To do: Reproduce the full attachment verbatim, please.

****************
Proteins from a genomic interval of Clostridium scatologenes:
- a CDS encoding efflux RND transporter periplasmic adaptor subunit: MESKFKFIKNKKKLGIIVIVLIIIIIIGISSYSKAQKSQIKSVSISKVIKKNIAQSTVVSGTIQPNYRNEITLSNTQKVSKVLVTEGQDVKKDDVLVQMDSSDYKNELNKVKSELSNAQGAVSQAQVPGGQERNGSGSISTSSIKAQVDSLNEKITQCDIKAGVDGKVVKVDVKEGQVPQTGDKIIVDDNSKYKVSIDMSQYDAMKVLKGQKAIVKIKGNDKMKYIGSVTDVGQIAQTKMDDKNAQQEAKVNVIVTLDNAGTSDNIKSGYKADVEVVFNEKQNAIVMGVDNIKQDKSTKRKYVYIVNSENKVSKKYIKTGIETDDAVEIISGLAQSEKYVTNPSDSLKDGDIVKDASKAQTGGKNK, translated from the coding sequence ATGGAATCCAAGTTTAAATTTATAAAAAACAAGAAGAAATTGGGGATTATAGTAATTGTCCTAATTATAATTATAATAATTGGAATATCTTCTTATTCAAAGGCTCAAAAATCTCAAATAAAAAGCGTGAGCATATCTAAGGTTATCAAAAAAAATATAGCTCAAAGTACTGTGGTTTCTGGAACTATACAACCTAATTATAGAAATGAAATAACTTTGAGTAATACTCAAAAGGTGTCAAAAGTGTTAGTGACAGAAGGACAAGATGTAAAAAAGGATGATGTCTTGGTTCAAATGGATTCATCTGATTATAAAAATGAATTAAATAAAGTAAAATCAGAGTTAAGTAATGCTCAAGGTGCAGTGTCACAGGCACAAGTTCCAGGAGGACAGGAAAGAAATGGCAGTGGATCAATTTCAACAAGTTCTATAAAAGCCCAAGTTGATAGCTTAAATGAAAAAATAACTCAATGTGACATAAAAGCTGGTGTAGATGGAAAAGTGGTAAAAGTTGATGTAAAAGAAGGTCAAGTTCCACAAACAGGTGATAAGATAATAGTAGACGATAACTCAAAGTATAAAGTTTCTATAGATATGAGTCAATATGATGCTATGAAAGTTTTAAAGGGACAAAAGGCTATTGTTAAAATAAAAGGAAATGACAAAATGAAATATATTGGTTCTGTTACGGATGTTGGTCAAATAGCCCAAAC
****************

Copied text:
Proteins from a genomic interval of Clostridium scatologenes:
- a CDS encoding efflux RND transporter periplasmic adaptor subunit: MESKFKFIKNKKKLGIIVIVLIIIIIIGISSYSKAQKSQIKSVSISKVIKKNIAQSTVVSGTIQPNYRNEITLSNTQKVSKVLVTEGQDVKKDDVLVQMDSSDYKNELNKVKSELSNAQGAVSQAQVPGGQERNGSGSISTSSIKAQVDSLNEKITQCDIKAGVDGKVVKVDVKEGQVPQTGDKIIVDDNSKYKVSIDMSQYDAMKVLKGQKAIVKIKGNDKMKYIGSVTDVGQIAQTKMDDKNAQQEAKVNVIVTLDNAGTSDNIKSGYKADVEVVFNEKQNAIVMGVDNIKQDKSTKRKYVYIVNSENKVSKKYIKTGIETDDAVEIISGLAQSEKYVTNPSDSLKDGDIVKDASKAQTGGKNK, translated from the coding sequence ATGGAATCCAAGTTTAAATTTATAAAAAACAAGAAGAAATTGGGGATTATAGTAATTGTCCTAATTATAATTATAATAATTGGAATATCTTCTTATTCAAAGGCTCAAAAATCTCAAATAAAAAGCGTGAGCATATCTAAGGTTATCAAAAAAAATATAGCTCAAAGTACTGTGGTTTCTGGAACTATACAACCTAATTATAGAAATGAAATAACTTTGAGTAATACTCAAAAGGTGTCAAAAGTGTTAGTGACAGAAGGACAAGATGTAAAAAAGGATGATGTCTTGGTTCAAATGGATTCATCTGATTATAAAAATGAATTAAATAAAGTAAAATCAGAGTTAAGTAATGCTCAAGGTGCAGTGTCACAGGCACAAGTTCCAGGAGGACAGGAAAGAAATGGCAGTGGATCAATTTCAACAAGTTCTATAAAAGCCCAAGTTGATAGCTTAAATGAAAAAATAACTCAATGTGACATAAAAGCTGGTGTAGATGGAAAAGTGGTAAAAGTTGATGTAAAAGAAGGTCAAGTTCCACAAACAGGTGATAAGATAATAGTAGACGATAACTCAAAGTATAAAGTTTCTATAGATATGAGTCAATATGATGCTATGAAAGTTTTAAAGGGACAAAAGGCTATTGTTAAAATAAAAGGAAATGACAAAATGAAATATATTGGTTCTGTTACGGATGTTGGTCAAATAGCCCAAAC